“Special teams are going to be huge in this series. We’re really going to have to play down low and work down there. That’s going to be our focus. They play very tight. They don’t give up a lot. We’re going to have to earn everything we get.”

The 1-3-1 is an iteration of the left wing lock, which Detroit used in the 1990s and 2000s. In Boucher’s system, the five skaters have one priority: Stay above the puck.


Sometimes the first forechecker is aggressive. In previous meetings, David Pastrnak and Kevan Miller scraped themselves off the ice after Mark Borowiecki slammed down the left-side boards in pursuit of a rim and dumped them on their backs.

At other times, the first forechecker steers the puck carrier in a preferred direction. But Job 1 for F1 is to serve as a deterrent, even when he’s relatively stationary.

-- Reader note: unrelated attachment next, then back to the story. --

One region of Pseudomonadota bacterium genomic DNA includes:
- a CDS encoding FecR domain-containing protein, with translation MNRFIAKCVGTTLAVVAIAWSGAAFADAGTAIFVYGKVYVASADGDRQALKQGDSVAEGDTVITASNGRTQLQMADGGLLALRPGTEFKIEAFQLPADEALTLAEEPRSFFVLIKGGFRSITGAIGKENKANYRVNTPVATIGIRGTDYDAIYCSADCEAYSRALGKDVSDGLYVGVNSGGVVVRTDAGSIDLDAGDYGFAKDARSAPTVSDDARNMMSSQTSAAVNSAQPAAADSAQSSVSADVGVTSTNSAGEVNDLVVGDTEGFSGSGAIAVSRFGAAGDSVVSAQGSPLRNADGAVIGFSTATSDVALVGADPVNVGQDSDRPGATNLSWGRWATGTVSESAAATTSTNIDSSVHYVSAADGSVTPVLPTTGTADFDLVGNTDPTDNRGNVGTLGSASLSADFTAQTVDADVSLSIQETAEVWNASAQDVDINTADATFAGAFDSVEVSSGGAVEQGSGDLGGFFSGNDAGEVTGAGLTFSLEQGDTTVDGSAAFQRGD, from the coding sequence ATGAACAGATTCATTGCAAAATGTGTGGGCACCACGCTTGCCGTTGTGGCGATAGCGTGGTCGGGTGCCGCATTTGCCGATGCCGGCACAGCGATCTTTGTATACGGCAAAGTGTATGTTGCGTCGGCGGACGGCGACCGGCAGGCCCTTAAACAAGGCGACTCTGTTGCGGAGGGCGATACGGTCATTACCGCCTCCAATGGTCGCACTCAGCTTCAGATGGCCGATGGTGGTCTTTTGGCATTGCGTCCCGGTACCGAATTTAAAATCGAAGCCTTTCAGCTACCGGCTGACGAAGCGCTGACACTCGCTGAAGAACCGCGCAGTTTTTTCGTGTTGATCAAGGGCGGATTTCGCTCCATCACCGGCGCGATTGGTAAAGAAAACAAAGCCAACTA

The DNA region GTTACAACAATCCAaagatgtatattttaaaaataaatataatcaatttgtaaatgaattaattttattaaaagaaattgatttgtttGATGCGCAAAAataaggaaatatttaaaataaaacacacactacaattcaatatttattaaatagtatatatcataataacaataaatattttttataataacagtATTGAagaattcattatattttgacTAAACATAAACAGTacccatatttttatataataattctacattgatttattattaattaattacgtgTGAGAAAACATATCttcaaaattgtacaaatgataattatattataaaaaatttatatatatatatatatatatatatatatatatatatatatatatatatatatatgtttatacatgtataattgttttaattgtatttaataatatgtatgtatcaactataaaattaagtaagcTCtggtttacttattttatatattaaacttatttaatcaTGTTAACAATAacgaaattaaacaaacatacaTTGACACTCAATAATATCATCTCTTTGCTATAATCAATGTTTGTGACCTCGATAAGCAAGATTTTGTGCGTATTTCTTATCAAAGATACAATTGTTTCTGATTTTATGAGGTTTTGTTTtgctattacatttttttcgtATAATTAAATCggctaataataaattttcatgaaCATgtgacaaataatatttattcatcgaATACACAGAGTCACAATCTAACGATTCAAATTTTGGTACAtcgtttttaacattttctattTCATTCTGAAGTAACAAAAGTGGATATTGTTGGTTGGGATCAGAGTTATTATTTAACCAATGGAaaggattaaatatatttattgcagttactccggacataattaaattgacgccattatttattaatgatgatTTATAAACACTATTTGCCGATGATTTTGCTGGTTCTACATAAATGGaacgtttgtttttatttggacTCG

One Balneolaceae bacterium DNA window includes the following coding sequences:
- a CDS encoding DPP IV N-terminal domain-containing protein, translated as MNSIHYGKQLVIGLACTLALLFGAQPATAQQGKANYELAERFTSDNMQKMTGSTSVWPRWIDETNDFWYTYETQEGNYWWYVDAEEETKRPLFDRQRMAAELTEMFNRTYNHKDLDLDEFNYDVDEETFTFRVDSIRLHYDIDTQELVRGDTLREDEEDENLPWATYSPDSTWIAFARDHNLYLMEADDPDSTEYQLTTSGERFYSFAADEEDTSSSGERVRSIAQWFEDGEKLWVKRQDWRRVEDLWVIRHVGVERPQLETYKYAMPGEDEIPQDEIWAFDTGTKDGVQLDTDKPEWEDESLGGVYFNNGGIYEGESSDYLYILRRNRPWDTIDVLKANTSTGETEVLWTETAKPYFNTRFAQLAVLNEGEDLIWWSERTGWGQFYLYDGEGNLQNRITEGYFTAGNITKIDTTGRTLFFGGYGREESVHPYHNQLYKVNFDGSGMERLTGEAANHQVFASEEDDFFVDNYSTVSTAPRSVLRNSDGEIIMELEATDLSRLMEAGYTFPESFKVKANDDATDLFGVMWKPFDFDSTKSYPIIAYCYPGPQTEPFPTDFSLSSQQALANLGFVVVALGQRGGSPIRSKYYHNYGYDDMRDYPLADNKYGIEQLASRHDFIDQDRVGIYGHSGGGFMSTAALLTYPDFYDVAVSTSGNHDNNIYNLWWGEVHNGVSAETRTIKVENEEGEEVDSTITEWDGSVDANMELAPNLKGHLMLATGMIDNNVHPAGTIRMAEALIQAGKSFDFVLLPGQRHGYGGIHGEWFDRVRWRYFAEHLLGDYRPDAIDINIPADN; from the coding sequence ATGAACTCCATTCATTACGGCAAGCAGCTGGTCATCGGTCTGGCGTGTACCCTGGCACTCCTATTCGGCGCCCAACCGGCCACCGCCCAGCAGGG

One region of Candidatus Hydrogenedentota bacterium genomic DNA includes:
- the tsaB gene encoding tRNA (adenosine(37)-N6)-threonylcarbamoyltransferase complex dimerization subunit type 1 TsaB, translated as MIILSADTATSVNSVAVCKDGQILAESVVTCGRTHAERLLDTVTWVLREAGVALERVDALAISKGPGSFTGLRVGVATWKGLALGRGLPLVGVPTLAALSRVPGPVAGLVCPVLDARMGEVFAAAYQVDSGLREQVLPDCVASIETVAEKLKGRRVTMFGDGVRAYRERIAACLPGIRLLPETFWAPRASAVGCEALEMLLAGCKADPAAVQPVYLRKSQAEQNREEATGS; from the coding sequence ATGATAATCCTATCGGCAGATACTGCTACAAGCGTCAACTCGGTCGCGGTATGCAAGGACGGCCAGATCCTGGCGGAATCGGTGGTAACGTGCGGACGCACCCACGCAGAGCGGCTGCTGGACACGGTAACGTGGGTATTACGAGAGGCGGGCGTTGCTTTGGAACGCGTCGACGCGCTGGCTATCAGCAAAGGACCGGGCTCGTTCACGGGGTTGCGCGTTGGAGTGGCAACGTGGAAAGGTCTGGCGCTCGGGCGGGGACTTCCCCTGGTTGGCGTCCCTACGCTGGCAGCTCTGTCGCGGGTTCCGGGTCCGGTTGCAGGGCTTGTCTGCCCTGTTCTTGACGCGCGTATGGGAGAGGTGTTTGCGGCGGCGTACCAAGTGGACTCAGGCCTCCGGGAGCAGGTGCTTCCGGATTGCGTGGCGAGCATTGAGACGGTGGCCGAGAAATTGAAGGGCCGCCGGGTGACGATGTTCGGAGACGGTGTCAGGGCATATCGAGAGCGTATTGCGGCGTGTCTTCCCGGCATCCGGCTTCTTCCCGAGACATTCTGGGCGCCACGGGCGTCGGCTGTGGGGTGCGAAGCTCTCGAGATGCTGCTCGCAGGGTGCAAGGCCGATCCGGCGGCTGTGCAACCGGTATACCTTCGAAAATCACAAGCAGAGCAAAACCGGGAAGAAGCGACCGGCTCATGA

“He’s just standing in the middle,” Miller said. “Last game, maybe when we were swinging a couple guys, he tried to steer us to one side a little bit. But when he’s just standing still like that, there’s not a whole lot he can really do to influence the play. It’s more that he’s trying to stay above the puck. He’s not really trying to get you to go either way.”

Either the left or right wing, depending on the puck’s position, slides back into a three-man barricade in the neutral zone. One defenseman retreats into the defensive zone, tasked to be first on a chipped-in puck.

Miller doesn’t have to think back far to recall how the Senators can blunt neutral-zone approaches. In the first period of the second-to-last regular-season game, Miller tried twice to break the puck out on the right side. Both times, Miller drove the puck into the teeth of Ottawa’s 1-3-1.